My reviewing of issues might get better as the year goes on, but for Nov/Dec 2016 I’m just going to highlight what I found to be the outstanding stories. All of these authors were new to me.

“The Rhythm Man” by James Beamon – Would you make a deal with the devil? If could, what would you ask for? What is that thing in your heart of hearts that you’d sell your soul for? All that bluesman Horace wants from the Rhythm Man is a song… Great mythology and a marvelous sense of place in the setting.

“Lord Elgin at the Acropolis” by Minsoo Kang – The director of a museum is certain that paintings and sculptures are being replaced by forgeries. Except, there’s no evidence. The art is re-certified as original; the security tapes show no tampering. Is he going insane? Or is technology beyond current comprehension to blame? This is half story, half thought experiment, and all good.

“Special Collections” by Kurt Fawver

We only have two rules at the library. The first is that you don’t go into Special Collections without a partner.

I’m lying when I say I don’t like cosmic horror. My problem, I think, is one of scale. To abruptly see some grand transdimentional horror and claim that it is so incomprehensible that it inspires insanity—that doesn’t work for me. But show me the little things that get under a character’s skin, show me the creeping obsessions that lead to questionable moral choices. Then, I’m all in. “Special Collections” is a deliciously spooky tale.

Publishing info, my copy: Kindle (the navigation is really nice!), Spilogale, Inc., Nov. 2016
Acquired: Sept. 2016
Genre: science fiction, fantasy, horror

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Review ~ The Raven and the Reindeer

Cover via Goodreads

The Raven and the Reindeer by T. Kingfisher

When Gerta’s friend Kay is stolen away by the mysterious Snow Queen, it’s up to Gerta to find him. Her journey will take her through a dangerous land of snow and witchcraft, accompanied only by a bandit and a talking raven. Can she win her friend’s release, or will following her heart take her to unexpected places?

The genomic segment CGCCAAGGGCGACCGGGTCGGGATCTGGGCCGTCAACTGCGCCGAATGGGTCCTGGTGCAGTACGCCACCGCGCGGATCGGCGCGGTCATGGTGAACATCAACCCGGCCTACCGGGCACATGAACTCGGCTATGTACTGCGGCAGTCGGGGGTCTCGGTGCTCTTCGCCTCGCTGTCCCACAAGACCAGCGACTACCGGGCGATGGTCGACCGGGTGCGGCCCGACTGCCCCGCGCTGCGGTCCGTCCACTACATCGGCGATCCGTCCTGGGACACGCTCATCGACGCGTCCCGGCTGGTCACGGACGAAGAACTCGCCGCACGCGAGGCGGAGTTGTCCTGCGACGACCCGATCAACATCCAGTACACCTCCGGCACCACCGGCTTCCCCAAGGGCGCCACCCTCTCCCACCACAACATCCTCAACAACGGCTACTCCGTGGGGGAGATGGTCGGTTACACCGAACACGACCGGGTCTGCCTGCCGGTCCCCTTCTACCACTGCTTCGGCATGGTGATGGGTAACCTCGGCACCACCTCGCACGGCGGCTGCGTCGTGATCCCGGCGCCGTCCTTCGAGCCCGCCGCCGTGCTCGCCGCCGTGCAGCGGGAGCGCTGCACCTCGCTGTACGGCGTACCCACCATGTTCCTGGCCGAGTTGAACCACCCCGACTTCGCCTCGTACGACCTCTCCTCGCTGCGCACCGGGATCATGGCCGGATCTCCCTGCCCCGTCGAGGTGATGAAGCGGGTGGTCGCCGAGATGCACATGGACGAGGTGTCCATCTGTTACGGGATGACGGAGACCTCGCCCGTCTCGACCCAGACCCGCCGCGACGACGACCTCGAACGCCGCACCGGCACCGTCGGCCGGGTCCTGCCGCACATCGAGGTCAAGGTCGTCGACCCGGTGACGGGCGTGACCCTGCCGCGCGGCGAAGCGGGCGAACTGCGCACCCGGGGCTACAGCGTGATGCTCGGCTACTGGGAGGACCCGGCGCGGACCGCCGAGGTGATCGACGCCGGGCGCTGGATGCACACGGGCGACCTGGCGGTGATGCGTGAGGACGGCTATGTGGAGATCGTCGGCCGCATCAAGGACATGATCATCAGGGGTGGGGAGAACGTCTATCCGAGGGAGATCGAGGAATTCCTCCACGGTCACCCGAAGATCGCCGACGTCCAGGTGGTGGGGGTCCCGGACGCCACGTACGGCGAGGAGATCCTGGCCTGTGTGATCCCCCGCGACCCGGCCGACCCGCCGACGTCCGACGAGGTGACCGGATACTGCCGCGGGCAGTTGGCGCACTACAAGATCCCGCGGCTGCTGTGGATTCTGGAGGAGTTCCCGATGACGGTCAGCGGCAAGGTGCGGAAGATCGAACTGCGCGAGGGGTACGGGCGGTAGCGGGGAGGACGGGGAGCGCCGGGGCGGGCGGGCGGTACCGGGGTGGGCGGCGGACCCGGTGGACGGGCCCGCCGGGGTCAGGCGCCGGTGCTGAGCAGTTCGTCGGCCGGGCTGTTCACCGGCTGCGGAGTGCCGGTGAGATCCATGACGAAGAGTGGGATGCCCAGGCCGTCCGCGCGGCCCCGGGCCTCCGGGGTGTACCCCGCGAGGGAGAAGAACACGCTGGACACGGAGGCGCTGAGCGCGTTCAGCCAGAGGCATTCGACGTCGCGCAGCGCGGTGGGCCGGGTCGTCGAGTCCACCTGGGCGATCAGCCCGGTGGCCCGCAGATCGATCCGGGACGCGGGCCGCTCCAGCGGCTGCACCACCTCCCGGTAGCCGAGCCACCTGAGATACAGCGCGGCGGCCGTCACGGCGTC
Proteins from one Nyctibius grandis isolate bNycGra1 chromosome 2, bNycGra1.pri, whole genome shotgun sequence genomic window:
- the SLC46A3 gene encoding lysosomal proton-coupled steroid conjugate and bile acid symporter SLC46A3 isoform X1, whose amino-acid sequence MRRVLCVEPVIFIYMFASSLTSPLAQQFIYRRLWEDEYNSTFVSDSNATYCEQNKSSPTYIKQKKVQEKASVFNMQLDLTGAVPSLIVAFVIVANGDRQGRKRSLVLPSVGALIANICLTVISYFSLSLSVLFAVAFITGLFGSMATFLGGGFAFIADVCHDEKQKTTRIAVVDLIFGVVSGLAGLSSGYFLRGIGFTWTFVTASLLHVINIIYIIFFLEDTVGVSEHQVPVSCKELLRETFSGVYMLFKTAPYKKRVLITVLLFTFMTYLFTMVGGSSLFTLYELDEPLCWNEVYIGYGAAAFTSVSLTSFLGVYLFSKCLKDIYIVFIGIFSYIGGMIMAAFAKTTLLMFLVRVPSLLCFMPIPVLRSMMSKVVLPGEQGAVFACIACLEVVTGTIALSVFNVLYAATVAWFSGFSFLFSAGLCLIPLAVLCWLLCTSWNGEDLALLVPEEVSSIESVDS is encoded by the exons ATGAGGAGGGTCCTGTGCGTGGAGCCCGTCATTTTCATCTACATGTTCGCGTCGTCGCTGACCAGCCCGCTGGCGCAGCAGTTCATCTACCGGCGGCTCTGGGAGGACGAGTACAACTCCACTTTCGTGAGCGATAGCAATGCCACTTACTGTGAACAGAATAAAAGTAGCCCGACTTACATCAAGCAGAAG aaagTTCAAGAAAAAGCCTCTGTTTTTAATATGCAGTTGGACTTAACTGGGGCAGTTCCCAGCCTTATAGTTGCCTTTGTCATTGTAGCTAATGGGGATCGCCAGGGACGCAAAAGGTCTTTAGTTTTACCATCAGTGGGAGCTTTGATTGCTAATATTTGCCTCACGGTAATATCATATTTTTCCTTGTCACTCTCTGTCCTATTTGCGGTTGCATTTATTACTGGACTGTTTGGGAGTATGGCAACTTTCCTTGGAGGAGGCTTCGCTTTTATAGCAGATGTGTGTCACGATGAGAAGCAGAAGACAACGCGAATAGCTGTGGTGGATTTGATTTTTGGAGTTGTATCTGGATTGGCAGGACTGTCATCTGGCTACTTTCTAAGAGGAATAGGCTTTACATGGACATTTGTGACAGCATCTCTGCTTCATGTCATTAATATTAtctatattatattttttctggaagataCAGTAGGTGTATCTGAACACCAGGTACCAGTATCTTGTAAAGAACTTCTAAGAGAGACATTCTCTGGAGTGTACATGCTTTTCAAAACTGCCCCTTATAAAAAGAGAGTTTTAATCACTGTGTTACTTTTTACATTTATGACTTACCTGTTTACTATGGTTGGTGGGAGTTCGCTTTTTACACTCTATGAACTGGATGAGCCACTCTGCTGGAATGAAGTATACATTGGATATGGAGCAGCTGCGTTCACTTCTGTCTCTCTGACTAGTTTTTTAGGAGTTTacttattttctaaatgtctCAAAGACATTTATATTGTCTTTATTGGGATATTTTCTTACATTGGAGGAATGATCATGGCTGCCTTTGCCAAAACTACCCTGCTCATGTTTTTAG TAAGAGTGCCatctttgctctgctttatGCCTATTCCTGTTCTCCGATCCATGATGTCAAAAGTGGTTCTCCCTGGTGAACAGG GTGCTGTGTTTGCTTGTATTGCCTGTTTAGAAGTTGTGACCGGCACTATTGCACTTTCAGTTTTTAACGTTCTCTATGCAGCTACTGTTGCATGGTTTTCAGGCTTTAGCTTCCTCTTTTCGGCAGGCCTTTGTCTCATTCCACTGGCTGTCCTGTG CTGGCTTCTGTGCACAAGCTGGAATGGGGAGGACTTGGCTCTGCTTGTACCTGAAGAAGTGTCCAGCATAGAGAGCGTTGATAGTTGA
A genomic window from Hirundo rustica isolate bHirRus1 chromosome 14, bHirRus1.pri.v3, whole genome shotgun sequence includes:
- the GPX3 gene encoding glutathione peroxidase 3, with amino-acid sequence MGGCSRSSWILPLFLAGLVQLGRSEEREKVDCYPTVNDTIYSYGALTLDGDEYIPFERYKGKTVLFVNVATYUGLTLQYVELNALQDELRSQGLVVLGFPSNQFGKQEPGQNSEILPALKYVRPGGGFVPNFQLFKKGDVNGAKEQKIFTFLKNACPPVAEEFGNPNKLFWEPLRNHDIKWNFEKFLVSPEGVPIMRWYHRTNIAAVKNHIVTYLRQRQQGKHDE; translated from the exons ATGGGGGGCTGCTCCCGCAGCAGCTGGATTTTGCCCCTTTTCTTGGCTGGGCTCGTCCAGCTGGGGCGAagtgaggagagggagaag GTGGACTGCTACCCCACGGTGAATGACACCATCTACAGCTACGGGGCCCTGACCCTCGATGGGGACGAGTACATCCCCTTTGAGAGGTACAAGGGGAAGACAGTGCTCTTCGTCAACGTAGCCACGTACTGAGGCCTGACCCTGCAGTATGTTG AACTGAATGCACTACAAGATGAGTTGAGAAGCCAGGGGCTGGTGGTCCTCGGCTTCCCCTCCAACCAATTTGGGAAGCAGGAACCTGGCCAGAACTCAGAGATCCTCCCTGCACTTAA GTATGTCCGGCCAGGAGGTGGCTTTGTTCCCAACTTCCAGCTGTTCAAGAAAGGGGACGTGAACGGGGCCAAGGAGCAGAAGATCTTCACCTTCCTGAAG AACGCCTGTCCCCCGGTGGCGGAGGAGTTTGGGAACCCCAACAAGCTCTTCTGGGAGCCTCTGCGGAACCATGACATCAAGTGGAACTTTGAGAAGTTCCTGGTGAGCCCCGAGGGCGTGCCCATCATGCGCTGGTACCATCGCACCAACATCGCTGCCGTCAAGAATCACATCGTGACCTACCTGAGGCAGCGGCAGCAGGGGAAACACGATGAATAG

A strange, sly retelling of Hans Christian Andersen’s “Snow Queen,” by T. Kingfisher, author of “Bryony and Roses” and “The Seventh Bride.” (via Goodreads)

As T. Kingfisher (or, Ursula Vernon as she’s otherwise known) points out in her acknowledgements, Hans Christian Andersen “was a weird dude.” When a witch, a sarcastic raven, a magical reindeer skin, and a half dozen giant white otters are added in, you don’t notice so much. As in the shorter stories I’ve lately read by Vernon, I enjoy her humor and her mixing of myths and religions.

“Are you a witch?” asked Janna.

“No,” said the old woman, “I’m a Lutheran. But we’ll make d0…”

In modern life, we often have the family we’re born into and the family we choose. Often what is expected of us is deeply connected with that first kind of family. Greta is expected to become a weaver. She’s expected to marry the boy (literally) next door and expected to live ever after, even if not entirely happily. Kay’s kidnapping sets this plan on end. As Gerta fights to regain status quo, she finds a new type of family and new paths that aren’t expected.

With snow and reindeer and a Snow Queen, this was pretty much a perfect read for Christmas week. The beginning is maybe a little slow to start, but the plot is threaded together more tightly than I was expecting. The payoff for early misadventures is at the end.

Publishing info, my copy: kindle, Red Wombat Tea Company, 2016
Acquired: Dec. 7, 2016, Amazon
Genre: fantasy, fairy tale

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Mini Reviews, Vol. 6 ~ Two Long Overdue Shout-Outs

MiniReviews

 

The Faerie Key: (Into the Faerie Forest: Book Two) The Faerie Key by Denise D. Young
(Into the Faerie Forest: Book Two)

Paranornal romance isn’t usually my thing, but “six-foot-something, muscled house-elf” in the description kind of sold me on The Faerie Key. I’m a sucker for a play on mythologies. And (apparently) hunky elves. The writing in this novelette is solid, and the story is fun with some nice twists on fae lore. Somehow, I missed that this was story #2 in a series, but the events of #1 are covered well enough that I wasn’t lost. I haven’t gone back and read The Beltane Kiss (story #1) yet, but it’s definitely on my list for when I’m in the mood for a little magical romance.

“Diet of Worms” by Valerie Valdes
(read at Nightmare Magazine)

In “Diet of Worms,” Valerie Valdes does something I thought was impossible. She uses second person present narration, that didn’t drive me up the wall, and actually really made sense for the story. The “you” narration is ideal for the type of discombobulation and vertigo that the story aims to elicit. Very intriguing read!